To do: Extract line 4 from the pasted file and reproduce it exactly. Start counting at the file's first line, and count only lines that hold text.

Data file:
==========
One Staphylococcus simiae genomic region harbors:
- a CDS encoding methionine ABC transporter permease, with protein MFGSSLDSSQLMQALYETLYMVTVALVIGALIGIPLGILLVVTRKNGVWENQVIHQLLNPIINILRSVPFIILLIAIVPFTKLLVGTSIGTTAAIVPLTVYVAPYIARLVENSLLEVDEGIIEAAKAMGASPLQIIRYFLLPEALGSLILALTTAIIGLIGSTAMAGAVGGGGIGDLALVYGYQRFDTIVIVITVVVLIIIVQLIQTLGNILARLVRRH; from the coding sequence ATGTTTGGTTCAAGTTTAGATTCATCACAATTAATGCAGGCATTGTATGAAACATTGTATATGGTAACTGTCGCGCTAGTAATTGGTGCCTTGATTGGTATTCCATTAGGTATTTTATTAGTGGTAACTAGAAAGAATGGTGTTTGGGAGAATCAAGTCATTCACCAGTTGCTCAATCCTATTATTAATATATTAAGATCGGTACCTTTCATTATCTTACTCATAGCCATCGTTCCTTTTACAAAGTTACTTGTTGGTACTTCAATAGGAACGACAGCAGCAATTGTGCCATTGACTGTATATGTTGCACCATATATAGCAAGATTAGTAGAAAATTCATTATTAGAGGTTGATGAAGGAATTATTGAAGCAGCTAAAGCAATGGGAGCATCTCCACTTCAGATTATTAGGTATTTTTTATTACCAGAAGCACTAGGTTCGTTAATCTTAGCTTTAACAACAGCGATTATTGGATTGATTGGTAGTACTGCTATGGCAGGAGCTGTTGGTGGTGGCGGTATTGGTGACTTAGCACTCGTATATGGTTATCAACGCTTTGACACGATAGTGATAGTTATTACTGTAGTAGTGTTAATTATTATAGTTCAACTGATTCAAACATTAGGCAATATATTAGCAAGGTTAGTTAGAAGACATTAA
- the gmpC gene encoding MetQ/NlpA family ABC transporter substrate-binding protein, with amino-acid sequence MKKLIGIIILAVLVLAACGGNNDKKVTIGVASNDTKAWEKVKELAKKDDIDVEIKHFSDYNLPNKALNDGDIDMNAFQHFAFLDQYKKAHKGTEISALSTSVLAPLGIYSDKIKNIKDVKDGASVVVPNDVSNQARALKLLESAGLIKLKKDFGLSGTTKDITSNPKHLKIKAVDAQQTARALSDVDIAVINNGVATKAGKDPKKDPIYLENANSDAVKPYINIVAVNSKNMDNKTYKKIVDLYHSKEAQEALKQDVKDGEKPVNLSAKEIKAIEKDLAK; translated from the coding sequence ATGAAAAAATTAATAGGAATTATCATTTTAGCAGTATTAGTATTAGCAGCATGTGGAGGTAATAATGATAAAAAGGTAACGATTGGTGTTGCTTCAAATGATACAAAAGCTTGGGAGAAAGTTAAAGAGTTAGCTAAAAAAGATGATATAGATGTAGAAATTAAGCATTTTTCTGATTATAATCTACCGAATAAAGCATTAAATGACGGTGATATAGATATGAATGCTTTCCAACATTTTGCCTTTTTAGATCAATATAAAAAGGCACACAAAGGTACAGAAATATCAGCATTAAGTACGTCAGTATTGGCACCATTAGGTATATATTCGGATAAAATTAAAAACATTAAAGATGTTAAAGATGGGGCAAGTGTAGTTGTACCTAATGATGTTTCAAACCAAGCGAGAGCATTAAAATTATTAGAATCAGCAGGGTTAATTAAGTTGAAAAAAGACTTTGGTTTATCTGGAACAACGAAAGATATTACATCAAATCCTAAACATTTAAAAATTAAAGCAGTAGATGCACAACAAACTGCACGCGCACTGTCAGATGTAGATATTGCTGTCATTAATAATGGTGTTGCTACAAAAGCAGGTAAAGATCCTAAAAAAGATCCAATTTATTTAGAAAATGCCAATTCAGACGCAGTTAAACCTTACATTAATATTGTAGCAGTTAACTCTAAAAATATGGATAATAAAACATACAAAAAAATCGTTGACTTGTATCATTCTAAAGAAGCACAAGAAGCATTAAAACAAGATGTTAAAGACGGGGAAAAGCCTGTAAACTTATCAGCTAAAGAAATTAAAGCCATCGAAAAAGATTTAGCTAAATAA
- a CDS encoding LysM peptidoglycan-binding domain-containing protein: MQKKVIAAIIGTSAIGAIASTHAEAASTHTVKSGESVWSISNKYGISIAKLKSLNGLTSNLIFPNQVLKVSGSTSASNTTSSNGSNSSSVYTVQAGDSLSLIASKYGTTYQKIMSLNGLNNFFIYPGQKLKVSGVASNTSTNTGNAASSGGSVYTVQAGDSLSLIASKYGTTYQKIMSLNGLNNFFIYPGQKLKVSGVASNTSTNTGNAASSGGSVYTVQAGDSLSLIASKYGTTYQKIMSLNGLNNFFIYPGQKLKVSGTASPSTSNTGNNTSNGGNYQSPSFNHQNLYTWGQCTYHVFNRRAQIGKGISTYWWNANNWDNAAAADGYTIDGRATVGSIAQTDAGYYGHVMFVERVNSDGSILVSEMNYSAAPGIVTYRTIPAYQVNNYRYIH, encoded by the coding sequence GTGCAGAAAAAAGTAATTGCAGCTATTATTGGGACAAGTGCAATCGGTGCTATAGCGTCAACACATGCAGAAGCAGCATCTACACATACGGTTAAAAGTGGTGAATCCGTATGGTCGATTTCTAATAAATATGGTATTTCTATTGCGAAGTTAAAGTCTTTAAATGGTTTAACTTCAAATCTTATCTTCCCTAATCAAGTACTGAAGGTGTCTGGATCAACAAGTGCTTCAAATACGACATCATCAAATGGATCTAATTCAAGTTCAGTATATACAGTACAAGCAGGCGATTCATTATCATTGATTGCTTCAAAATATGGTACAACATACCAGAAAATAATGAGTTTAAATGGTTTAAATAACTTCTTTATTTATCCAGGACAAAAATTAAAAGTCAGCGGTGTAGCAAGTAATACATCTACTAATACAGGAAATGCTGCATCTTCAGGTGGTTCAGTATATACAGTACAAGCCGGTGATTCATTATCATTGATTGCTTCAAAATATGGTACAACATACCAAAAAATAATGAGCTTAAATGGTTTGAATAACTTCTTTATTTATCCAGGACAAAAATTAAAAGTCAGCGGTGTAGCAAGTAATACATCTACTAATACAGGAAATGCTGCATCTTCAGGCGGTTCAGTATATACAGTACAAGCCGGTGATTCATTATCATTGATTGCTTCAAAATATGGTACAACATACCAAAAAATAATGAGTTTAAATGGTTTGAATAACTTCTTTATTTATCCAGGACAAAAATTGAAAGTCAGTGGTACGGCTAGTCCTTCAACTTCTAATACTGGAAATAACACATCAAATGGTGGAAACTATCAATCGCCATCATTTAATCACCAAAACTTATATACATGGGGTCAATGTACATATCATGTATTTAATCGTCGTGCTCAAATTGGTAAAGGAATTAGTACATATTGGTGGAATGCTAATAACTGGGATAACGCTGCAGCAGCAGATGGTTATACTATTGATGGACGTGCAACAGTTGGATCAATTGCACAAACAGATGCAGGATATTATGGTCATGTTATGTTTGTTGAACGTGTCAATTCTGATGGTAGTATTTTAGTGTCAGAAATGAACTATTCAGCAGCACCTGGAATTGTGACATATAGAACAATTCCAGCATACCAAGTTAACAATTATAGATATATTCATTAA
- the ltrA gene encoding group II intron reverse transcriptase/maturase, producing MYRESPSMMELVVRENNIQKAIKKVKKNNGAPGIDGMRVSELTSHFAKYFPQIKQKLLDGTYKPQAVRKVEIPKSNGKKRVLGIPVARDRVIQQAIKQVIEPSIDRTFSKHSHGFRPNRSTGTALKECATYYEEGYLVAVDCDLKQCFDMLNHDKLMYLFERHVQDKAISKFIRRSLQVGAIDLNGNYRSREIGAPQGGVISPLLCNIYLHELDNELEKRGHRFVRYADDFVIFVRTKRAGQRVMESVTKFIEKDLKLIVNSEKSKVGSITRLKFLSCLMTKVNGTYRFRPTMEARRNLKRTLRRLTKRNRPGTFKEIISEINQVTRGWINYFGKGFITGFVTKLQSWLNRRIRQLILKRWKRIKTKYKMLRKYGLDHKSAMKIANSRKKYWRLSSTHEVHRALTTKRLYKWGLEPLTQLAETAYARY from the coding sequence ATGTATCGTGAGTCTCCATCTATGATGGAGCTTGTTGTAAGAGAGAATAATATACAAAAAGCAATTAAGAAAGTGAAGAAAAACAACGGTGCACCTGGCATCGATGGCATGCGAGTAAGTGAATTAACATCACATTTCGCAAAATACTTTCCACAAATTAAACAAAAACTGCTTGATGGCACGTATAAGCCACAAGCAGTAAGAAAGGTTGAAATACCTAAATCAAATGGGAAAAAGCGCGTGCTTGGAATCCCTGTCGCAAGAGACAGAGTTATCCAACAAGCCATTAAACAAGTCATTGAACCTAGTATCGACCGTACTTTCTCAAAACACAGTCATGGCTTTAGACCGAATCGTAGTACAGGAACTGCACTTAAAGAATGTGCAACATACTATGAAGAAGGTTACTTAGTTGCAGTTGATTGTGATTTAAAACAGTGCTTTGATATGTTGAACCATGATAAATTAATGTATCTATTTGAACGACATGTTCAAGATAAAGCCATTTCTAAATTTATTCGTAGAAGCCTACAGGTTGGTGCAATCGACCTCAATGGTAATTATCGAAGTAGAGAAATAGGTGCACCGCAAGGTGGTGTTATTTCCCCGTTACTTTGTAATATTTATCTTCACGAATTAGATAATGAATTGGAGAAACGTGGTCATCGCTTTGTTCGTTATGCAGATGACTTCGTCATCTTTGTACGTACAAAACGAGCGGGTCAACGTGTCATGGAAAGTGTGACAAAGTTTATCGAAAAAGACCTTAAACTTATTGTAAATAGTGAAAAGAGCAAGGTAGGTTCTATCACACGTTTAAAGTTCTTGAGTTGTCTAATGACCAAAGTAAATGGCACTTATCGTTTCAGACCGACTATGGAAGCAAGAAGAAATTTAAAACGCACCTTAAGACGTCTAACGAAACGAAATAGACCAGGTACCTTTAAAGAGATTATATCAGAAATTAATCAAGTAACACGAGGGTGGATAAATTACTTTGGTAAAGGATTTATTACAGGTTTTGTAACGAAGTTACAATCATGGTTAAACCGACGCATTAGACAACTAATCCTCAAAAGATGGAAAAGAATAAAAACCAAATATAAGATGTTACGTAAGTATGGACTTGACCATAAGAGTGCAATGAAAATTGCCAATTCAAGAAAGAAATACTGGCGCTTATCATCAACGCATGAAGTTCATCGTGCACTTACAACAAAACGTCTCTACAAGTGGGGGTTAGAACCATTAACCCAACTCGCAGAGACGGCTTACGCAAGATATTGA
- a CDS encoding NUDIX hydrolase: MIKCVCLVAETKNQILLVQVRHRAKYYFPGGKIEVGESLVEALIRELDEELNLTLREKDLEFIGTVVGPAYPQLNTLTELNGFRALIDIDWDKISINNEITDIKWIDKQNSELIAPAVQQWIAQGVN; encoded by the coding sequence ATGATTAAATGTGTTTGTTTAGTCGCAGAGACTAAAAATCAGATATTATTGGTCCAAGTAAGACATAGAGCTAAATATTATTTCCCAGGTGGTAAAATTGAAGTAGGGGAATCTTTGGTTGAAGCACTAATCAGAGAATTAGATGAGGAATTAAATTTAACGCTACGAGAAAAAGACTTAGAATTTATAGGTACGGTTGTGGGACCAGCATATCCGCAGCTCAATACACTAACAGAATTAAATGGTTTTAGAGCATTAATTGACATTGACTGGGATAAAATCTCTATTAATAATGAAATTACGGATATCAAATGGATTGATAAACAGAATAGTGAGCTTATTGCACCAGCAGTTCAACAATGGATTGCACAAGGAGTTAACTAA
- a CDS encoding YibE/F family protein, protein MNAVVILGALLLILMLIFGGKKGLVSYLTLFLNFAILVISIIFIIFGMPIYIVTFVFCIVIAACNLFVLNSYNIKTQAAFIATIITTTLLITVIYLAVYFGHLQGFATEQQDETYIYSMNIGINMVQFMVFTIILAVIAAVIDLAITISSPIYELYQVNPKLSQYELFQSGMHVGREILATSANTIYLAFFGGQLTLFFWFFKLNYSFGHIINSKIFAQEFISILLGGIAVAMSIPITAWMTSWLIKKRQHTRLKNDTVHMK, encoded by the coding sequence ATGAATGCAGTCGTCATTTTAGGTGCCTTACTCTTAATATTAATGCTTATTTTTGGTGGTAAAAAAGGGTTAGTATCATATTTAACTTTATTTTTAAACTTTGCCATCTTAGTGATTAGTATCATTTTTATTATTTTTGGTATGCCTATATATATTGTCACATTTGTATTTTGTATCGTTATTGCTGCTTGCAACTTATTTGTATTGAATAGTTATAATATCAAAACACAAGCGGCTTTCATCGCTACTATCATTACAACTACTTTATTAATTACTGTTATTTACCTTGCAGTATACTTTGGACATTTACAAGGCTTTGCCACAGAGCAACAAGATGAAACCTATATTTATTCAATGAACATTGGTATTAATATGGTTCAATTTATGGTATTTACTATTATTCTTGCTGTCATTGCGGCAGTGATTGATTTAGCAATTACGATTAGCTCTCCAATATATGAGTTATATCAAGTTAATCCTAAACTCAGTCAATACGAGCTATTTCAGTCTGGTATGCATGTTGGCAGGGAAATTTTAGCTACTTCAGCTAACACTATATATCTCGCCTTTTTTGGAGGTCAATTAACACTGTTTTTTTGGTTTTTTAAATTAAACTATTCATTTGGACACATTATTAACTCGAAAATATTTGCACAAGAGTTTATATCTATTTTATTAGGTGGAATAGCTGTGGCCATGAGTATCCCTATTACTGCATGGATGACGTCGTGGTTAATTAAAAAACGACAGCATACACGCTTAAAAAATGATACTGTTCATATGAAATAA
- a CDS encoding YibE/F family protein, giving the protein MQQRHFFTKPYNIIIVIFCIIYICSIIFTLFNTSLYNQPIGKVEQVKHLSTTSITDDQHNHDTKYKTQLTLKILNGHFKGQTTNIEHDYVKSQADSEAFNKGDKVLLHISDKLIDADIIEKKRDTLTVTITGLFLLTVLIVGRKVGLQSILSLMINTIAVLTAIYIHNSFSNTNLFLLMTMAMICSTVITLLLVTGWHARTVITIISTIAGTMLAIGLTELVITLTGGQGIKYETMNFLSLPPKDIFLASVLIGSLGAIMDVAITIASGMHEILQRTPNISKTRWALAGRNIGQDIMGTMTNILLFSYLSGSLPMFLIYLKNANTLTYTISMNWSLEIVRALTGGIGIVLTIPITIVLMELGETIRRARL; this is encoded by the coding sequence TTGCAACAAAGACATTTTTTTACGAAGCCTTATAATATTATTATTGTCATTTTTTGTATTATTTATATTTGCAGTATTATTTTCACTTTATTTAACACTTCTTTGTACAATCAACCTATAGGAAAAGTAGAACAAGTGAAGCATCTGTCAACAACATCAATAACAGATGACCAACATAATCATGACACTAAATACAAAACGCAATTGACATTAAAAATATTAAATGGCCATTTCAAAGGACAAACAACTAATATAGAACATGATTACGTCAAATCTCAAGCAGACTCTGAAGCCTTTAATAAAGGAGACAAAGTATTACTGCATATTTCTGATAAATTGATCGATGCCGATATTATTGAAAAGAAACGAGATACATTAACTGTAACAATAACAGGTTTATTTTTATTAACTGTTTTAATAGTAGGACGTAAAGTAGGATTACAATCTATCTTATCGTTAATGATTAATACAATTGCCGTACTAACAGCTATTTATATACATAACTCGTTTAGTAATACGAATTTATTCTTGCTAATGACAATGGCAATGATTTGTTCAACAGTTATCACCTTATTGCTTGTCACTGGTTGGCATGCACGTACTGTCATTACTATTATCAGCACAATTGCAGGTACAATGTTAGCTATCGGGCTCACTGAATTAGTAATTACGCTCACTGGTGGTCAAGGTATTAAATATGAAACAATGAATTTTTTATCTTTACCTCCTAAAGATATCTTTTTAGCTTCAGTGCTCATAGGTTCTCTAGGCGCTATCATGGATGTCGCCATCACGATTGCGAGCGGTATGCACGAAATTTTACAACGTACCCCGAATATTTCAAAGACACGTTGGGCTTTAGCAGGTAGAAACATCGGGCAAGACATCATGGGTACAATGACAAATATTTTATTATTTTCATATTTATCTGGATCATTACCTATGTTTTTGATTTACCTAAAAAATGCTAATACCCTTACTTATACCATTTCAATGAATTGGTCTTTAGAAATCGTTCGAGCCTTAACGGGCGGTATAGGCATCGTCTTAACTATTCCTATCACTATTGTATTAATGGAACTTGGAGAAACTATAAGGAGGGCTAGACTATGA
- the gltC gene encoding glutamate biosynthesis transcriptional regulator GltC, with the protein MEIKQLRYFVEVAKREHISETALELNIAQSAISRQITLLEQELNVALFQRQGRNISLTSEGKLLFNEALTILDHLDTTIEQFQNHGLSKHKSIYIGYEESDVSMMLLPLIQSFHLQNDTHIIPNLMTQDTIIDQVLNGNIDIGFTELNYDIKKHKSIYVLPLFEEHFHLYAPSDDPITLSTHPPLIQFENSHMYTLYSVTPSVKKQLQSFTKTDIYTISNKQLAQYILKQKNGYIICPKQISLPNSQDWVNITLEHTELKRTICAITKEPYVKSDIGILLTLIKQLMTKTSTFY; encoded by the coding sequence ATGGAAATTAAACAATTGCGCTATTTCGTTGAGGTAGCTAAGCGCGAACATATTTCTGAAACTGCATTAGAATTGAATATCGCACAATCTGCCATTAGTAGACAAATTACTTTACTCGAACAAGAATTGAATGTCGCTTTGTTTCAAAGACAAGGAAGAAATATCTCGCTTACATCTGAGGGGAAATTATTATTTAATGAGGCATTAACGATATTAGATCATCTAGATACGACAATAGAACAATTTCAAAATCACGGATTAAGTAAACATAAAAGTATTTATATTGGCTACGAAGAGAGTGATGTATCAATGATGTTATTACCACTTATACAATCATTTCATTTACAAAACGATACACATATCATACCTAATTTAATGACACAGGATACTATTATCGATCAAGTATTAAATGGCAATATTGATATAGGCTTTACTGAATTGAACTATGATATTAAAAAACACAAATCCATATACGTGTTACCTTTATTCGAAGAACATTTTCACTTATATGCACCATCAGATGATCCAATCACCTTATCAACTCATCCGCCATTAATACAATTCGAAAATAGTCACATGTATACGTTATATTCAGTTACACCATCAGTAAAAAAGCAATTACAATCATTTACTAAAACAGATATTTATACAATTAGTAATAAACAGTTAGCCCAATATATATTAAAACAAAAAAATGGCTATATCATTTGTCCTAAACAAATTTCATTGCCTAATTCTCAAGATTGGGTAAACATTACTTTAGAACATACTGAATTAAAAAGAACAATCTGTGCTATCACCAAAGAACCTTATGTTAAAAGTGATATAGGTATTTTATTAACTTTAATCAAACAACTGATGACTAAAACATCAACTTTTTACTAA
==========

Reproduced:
- a CDS encoding LysM peptidoglycan-binding domain-containing protein: MQKKVIAAIIGTSAIGAIASTHAEAASTHTVKSGESVWSISNKYGISIAKLKSLNGLTSNLIFPNQVLKVSGSTSASNTTSSNGSNSSSVYTVQAGDSLSLIASKYGTTYQKIMSLNGLNNFFIYPGQKLKVSGVASNTSTNTGNAASSGGSVYTVQAGDSLSLIASKYGTTYQKIMSLNGLNNFFIYPGQKLKVSGVASNTSTNTGNAASSGGSVYTVQAGDSLSLIASKYGTTYQKIMSLNGLNNFFIYPGQKLKVSGTASPSTSNTGNNTSNGGNYQSPSFNHQNLYTWGQCTYHVFNRRAQIGKGISTYWWNANNWDNAAAADGYTIDGRATVGSIAQTDAGYYGHVMFVERVNSDGSILVSEMNYSAAPGIVTYRTIPAYQVNNYRYIH, encoded by the coding sequence GTGCAGAAAAAAGTAATTGCAGCTATTATTGGGACAAGTGCAATCGGTGCTATAGCGTCAACACATGCAGAAGCAGCATCTACACATACGGTTAAAAGTGGTGAATCCGTATGGTCGATTTCTAATAAATATGGTATTTCTATTGCGAAGTTAAAGTCTTTAAATGGTTTAACTTCAAATCTTATCTTCCCTAATCAAGTACTGAAGGTGTCTGGATCAACAAGTGCTTCAAATACGACATCATCAAATGGATCTAATTCAAGTTCAGTATATACAGTACAAGCAGGCGATTCATTATCATTGATTGCTTCAAAATATGGTACAACATACCAGAAAATAATGAGTTTAAATGGTTTAAATAACTTCTTTATTTATCCAGGACAAAAATTAAAAGTCAGCGGTGTAGCAAGTAATACATCTACTAATACAGGAAATGCTGCATCTTCAGGTGGTTCAGTATATACAGTACAAGCCGGTGATTCATTATCATTGATTGCTTCAAAATATGGTACAACATACCAAAAAATAATGAGCTTAAATGGTTTGAATAACTTCTTTATTTATCCAGGACAAAAATTAAAAGTCAGCGGTGTAGCAAGTAATACATCTACTAATACAGGAAATGCTGCATCTTCAGGCGGTTCAGTATATACAGTACAAGCCGGTGATTCATTATCATTGATTGCTTCAAAATATGGTACAACATACCAAAAAATAATGAGTTTAAATGGTTTGAATAACTTCTTTATTTATCCAGGACAAAAATTGAAAGTCAGTGGTACGGCTAGTCCTTCAACTTCTAATACTGGAAATAACACATCAAATGGTGGAAACTATCAATCGCCATCATTTAATCACCAAAACTTATATACATGGGGTCAATGTACATATCATGTATTTAATCGTCGTGCTCAAATTGGTAAAGGAATTAGTACATATTGGTGGAATGCTAATAACTGGGATAACGCTGCAGCAGCAGATGGTTATACTATTGATGGACGTGCAACAGTTGGATCAATTGCACAAACAGATGCAGGATATTATGGTCATGTTATGTTTGTTGAACGTGTCAATTCTGATGGTAGTATTTTAGTGTCAGAAATGAACTATTCAGCAGCACCTGGAATTGTGACATATAGAACAATTCCAGCATACCAAGTTAACAATTATAGATATATTCATTAA